From the desk of Tom Bruni @BruniCharting
Thanks to everyone who participated in this week’s Mystery Chart, as always. Most saw that I was doing it this week and didn’t even bother to try guessing, simply stating that they were buyers of this massive base breakout on any pullbacks.
Here’s the chart of US Dollar/Norwegian Krone, which recently broke out of a nearly two-decade-long base to new all-time highs. From a structural perspective, there’s no reason not to be buying any weakness towards 9.50 with an upside target of 12.40.
Click on the chart to enlarge view.
But…that’s not the primary purpose of this post. Great trade idea, but let’s see what other lessons this chart can help us learn.
The Dollar Index has been a hot mess for the last 5 years, frustrating speculators on both sides of the tape.
The problem is, The Dollar Index is 60% Euro and doesn’t include a lot of other major currencies, so maybe that perspective on “The Dollar” doesn’t make much sense. Instead, maybe we should treat each pair on its own merits and then use a “weight of the evidence” approach to say, is there more global demand for this currency or is there more global supply?
Let’s give it a shot? In the table below I look at the US Dollar relative to 21 different major currencies. For the purposes of this table, we’re looking at weekly charts going back as far as we can to identify the real structural trend. AND we’re looking at each with the US Dollar in the numerator so we can make an apples to apples comparison between them all.
What we see from the table is that there are far more uptrends and sideways consolidations following uptrends, than there are downtrends and sideways consolidations following downtrends.
So is there more demand for US Dollars globally or is there more supply of US Dollars globally? Despite the unclear message from the Dollar Index over the last 5 years or so…the weight of the evidence continues to suggest that there’s more demand.*
And we can apply this same approach across currencies.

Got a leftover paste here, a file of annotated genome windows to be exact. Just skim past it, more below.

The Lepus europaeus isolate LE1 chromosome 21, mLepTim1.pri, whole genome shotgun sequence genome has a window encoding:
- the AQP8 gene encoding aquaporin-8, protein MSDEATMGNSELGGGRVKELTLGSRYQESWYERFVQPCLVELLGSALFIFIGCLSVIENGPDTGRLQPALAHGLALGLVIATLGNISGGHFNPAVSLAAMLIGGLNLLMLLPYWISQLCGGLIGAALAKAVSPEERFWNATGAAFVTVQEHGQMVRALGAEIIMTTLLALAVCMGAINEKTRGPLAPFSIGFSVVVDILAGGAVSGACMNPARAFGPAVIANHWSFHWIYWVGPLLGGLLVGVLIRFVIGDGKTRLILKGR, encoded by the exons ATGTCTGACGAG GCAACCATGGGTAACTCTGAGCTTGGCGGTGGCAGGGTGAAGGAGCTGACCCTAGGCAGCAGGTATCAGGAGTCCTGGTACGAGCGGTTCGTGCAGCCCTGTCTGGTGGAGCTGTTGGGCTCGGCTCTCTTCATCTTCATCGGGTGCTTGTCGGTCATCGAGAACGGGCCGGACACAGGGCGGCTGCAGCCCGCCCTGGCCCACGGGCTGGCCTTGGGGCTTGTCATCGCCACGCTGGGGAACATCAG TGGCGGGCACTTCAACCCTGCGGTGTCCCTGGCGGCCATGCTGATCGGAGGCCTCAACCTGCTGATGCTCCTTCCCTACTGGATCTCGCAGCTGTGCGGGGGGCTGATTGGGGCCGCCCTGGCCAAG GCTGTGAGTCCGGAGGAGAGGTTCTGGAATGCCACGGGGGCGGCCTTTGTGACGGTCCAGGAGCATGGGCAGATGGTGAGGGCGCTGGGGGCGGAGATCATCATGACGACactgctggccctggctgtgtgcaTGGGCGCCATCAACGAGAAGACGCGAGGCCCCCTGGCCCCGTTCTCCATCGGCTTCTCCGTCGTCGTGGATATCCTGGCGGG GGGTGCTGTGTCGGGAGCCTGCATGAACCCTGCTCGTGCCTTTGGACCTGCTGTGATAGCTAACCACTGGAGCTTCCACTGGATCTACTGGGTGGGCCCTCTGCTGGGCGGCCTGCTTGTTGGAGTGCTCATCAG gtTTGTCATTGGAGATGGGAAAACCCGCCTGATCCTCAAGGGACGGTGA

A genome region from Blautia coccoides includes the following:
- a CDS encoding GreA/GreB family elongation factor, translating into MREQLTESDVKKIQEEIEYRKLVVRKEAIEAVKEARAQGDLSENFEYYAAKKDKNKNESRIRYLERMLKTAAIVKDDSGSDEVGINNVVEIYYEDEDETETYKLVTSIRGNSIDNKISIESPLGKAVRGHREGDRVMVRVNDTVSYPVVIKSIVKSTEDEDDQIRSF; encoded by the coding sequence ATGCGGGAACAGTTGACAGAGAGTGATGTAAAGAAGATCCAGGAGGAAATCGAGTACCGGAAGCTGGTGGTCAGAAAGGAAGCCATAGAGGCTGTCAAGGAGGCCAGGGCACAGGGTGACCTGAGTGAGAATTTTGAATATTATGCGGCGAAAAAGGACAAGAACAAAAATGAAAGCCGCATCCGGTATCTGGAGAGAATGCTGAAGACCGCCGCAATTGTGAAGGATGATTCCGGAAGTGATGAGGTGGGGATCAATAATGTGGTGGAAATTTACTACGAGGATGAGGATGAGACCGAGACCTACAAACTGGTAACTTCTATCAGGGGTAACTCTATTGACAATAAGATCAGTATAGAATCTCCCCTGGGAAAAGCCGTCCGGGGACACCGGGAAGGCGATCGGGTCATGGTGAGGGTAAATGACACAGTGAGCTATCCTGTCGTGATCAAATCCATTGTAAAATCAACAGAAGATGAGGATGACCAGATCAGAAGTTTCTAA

Look at the New Zealand Dollar relative to these 19 currencies mentioned above and tell me if there are more uptrends or downtrends. I’ll give you a hint, it’s downtrends. Almost all of them. So what does that tell us? There is a global lack of demand for New Zealand Dollars…and that’s not a trend that’s going to turn overnight.
Go look at the Swiss Franc relative to a bunch of other currencies. You’re gonna find a lot more uptrends than down or sideways trends. There is clearly a global demand for Swiss Francs.
Central Banks, Governments, Corporations. The big boys with real money that are moving the currency markets do not care about the day to day movements, they care about the “cruise ship” type trends that are formed by quarters and years of buying or selling.
And right now, the slow-moving “cruise ship” trends continue to point in the direction of a higher US Dollar. So let’s keep that in mind next time we’re looking at the seemingly mindless pattern that the Dollar Index and Euro/USD have been in for months now.If you enjoyed this post and want access to our premium research, start your 30-day risk-free trial or sign up for our “Free Chart of the Week” to receive more free research like this.
Thanks for reading and please let us know if you have any questions!
*I know, I know, these Currencies are not all created equally. A larger weighting should be given to something like the Euro that is used by more countries, entities, etc. But that’s not the point. My point is to remind broad generalizations like “The Dollar is XYZ” are rarely helpful and that we should focus on the structural trends that are being driven by the market participants who have the capacity/motivation to move them.